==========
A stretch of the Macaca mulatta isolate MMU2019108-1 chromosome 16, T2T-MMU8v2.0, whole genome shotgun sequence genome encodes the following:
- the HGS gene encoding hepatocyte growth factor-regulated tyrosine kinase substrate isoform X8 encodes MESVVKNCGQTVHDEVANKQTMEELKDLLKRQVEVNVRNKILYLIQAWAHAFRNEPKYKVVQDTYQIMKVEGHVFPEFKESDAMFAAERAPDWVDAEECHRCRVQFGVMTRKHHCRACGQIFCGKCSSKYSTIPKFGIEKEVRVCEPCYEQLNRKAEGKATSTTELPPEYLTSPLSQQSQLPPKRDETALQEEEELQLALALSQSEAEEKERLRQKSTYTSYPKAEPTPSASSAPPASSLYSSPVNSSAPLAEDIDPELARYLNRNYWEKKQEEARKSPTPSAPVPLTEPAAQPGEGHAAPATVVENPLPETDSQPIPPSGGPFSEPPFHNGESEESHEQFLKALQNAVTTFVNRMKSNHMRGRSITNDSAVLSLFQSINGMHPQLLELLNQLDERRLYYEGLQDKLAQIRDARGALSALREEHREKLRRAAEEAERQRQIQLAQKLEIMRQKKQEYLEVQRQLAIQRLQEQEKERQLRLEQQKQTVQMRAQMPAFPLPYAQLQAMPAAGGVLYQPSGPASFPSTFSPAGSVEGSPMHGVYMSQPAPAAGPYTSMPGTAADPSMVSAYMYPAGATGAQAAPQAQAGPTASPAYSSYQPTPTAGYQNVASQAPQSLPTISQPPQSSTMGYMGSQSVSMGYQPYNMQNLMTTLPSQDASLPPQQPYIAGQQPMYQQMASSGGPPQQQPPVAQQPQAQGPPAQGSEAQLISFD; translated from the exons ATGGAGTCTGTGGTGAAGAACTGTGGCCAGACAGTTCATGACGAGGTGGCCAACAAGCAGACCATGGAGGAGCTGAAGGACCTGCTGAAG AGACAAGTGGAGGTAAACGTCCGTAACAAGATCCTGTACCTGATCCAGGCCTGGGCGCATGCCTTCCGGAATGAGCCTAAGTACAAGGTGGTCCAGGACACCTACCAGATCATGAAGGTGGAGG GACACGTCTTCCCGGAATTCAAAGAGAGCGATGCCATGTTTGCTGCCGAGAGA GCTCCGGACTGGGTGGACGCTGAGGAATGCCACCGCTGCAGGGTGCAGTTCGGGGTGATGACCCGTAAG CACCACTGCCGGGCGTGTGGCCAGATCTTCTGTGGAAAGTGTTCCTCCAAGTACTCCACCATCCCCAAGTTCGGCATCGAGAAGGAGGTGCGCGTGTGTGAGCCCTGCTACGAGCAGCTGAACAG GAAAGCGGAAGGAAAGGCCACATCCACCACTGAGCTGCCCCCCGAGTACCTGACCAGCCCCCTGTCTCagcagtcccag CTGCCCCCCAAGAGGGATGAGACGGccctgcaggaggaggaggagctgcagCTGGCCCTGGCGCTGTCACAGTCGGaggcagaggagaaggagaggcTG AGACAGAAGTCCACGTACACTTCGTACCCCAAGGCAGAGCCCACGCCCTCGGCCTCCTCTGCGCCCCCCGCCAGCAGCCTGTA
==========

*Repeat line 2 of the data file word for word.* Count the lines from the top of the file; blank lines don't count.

- the HGS gene encoding hepatocyte growth factor-regulated tyrosine kinase substrate isoform X8 encodes MESVVKNCGQTVHDEVANKQTMEELKDLLKRQVEVNVRNKILYLIQAWAHAFRNEPKYKVVQDTYQIMKVEGHVFPEFKESDAMFAAERAPDWVDAEECHRCRVQFGVMTRKHHCRACGQIFCGKCSSKYSTIPKFGIEKEVRVCEPCYEQLNRKAEGKATSTTELPPEYLTSPLSQQSQLPPKRDETALQEEEELQLALALSQSEAEEKERLRQKSTYTSYPKAEPTPSASSAPPASSLYSSPVNSSAPLAEDIDPELARYLNRNYWEKKQEEARKSPTPSAPVPLTEPAAQPGEGHAAPATVVENPLPETDSQPIPPSGGPFSEPPFHNGESEESHEQFLKALQNAVTTFVNRMKSNHMRGRSITNDSAVLSLFQSINGMHPQLLELLNQLDERRLYYEGLQDKLAQIRDARGALSALREEHREKLRRAAEEAERQRQIQLAQKLEIMRQKKQEYLEVQRQLAIQRLQEQEKERQLRLEQQKQTVQMRAQMPAFPLPYAQLQAMPAAGGVLYQPSGPASFPSTFSPAGSVEGSPMHGVYMSQPAPAAGPYTSMPGTAADPSMVSAYMYPAGATGAQAAPQAQAGPTASPAYSSYQPTPTAGYQNVASQAPQSLPTISQPPQSSTMGYMGSQSVSMGYQPYNMQNLMTTLPSQDASLPPQQPYIAGQQPMYQQMASSGGPPQQQPPVAQQPQAQGPPAQGSEAQLISFD; translated from the exons ATGGAGTCTGTGGTGAAGAACTGTGGCCAGACAGTTCATGACGAGGTGGCCAACAAGCAGACCATGGAGGAGCTGAAGGACCTGCTGAAG AGACAAGTGGAGGTAAACGTCCGTAACAAGATCCTGTACCTGATCCAGGCCTGGGCGCATGCCTTCCGGAATGAGCCTAAGTACAAGGTGGTCCAGGACACCTACCAGATCATGAAGGTGGAGG GACACGTCTTCCCGGAATTCAAAGAGAGCGATGCCATGTTTGCTGCCGAGAGA GCTCCGGACTGGGTGGACGCTGAGGAATGCCACCGCTGCAGGGTGCAGTTCGGGGTGATGACCCGTAAG CACCACTGCCGGGCGTGTGGCCAGATCTTCTGTGGAAAGTGTTCCTCCAAGTACTCCACCATCCCCAAGTTCGGCATCGAGAAGGAGGTGCGCGTGTGTGAGCCCTGCTACGAGCAGCTGAACAG GAAAGCGGAAGGAAAGGCCACATCCACCACTGAGCTGCCCCCCGAGTACCTGACCAGCCCCCTGTCTCagcagtcccag CTGCCCCCCAAGAGGGATGAGACGGccctgcaggaggaggaggagctgcagCTGGCCCTGGCGCTGTCACAGTCGGaggcagaggagaaggagaggcTG AGACAGAAGTCCACGTACACTTCGTACCCCAAGGCAGAGCCCACGCCCTCGGCCTCCTCTGCGCCCCCCGCCAGCAGCCTGTA